Economics is the difference and manipulation of supply and demand. There are scarce resources in which businesses manipulate to allocate to society. In society, it is assumed that the limited resources will not meet the needs of the entire population. The distribution of goods to society in a equitable way is the major goal of the economist.
Supply and Demand
Supply and demand is considered the backbone of economics. Demand is the quantity of a product the public demands; supply is representative to what the market can offer. If supply is high--yet demand is low--prices will go down for the goods. If the demand is high--yet the supply is low--the price for that product will go up. A supply relationship is created when producers meet the price that people are willing to pay for a product, as long as the supply does not overcome the demand. When supply reaches a point where it is equal to demand, an equilibrium is created.
In some instances, manufacturers will slow down production to raise prices. This is called supply manipulation. The producers will cause a spike in demand, so that they can get more money for their product. Peter Chubb (2009) of PR News argues that supply manipulation is wrong. He argues that, in today's market, hype and commercialism of a product can produce a false since of need and thus cause a manipulated supply shortage. The perception of supply is as important as the reality of the supply. People will have false demands and purchase a product for fear of a price raise, if their perception of a shortage is manipulated by fear.
Resources may be limited for a variety of reasons. If the resource consists of an agricultural product, the resource could be limited because of the weather, blight or other natural occurrences. If the resource is considered non-renewable--such as oil or natural gas--industry accidents, international trade agreements and the environmental policies within a government may cause the resource to be limited. The supply of oil is sometimes dictated by oil producers ability to produce. Some oil companies will stock pile oil to raise the price during slow consumption seasons. This is considered a manipulation of the supply and demand cycle; it is frowned upon by economic watch dog groups.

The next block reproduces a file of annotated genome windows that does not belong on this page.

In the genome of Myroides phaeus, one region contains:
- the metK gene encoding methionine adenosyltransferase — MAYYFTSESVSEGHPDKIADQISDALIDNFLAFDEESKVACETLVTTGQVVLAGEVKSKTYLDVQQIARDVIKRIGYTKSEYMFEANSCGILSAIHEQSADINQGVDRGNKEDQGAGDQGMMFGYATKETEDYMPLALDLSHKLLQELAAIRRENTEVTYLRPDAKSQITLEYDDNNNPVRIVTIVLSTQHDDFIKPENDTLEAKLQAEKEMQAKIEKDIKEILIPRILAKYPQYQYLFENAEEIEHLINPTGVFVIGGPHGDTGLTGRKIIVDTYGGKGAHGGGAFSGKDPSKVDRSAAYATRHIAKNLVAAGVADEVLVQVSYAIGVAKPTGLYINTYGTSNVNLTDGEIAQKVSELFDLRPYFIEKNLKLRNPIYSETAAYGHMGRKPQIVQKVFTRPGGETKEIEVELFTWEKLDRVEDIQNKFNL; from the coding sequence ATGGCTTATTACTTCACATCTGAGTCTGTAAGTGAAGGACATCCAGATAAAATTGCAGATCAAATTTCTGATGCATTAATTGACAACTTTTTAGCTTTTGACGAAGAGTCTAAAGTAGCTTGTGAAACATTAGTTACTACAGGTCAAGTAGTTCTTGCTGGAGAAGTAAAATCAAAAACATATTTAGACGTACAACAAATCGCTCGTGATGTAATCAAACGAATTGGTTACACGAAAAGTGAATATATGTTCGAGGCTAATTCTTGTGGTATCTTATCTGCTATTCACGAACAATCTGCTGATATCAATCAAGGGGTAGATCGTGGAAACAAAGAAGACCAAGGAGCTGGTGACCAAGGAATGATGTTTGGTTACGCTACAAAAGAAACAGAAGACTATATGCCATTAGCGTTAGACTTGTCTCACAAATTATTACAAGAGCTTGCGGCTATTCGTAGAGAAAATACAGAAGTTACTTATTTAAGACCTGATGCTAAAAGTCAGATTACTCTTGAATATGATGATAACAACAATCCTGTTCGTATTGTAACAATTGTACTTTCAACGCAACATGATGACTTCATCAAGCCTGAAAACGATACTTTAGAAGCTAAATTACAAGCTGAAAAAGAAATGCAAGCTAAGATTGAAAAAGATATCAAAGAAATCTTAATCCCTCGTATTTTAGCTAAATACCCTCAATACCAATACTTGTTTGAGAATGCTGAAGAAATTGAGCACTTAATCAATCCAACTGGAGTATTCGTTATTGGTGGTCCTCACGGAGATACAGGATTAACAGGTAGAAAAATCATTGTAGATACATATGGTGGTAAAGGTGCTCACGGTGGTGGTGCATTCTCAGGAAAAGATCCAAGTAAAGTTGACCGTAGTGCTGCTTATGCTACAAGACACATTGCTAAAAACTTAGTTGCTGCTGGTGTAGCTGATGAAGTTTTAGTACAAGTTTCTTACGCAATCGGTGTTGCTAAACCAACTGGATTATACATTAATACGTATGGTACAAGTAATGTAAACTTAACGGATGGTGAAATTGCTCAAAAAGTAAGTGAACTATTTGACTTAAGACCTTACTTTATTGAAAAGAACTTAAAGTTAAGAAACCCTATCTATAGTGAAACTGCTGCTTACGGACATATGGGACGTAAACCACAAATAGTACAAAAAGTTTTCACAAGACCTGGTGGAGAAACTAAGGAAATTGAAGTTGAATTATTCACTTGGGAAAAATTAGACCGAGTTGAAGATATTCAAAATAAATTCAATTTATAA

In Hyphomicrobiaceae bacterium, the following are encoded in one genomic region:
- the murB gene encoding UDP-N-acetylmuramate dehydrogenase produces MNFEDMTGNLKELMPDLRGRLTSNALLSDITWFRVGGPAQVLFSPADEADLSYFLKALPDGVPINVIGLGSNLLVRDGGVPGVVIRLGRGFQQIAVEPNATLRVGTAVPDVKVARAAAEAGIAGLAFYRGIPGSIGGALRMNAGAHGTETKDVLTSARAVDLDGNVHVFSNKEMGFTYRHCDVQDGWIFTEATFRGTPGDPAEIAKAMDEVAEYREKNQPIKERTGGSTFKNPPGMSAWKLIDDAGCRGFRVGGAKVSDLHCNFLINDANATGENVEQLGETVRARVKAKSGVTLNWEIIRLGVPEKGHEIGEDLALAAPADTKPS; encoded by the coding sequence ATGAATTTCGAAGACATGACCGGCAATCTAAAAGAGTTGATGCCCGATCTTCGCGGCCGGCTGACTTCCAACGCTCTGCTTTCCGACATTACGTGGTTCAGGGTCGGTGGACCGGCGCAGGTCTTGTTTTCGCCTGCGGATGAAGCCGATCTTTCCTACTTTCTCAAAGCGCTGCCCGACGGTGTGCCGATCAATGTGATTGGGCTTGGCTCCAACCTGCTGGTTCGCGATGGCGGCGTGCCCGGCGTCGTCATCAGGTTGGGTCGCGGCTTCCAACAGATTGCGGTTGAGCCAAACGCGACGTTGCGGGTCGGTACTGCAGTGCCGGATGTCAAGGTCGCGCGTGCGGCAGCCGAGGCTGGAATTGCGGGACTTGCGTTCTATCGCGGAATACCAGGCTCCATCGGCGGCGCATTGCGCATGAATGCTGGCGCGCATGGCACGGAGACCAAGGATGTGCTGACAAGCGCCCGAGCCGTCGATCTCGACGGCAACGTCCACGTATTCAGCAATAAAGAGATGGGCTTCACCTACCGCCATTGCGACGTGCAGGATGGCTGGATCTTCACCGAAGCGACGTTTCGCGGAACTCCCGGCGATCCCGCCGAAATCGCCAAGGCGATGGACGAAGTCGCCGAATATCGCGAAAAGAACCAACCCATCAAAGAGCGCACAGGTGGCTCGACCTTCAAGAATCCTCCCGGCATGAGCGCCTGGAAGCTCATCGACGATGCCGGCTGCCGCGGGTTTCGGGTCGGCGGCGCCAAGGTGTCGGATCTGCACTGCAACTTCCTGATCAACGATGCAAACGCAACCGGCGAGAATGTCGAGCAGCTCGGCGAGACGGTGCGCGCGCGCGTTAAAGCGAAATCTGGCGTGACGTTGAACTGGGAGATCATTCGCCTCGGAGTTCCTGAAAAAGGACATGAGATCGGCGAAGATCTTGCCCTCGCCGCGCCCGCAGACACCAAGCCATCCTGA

Distribution of Goods
The distribution of goods is decided by both supply and demand. In the distribution of goods process. a specialized economy drives the cost of the product. Distributors lower the cost of free market transactions by taking advantage of the economies of scope and scale. Stores and middlemen act as distributor, because it would be expensive and sometimes impossible for the average consumer to buy directly from the producer. The distributor buys in bulk.This brings down the cost of shipping and transportation, because the products can be delivered in bulk. The distributor provides a venue, at a profit, for the consumer to purchase the product.
Don Rainwater has been a professional writer since 2005. Rainwater has published books including "The Jack Russell Terrier: Canine Companion or Demon Dog" and "How To Manage A Behavior Classroom." He holds a Bachelor of Arts degree from the University of Northern Colorado, a Master of Arts degree in special education and a Doctor of Education degree from the University of Phoenix.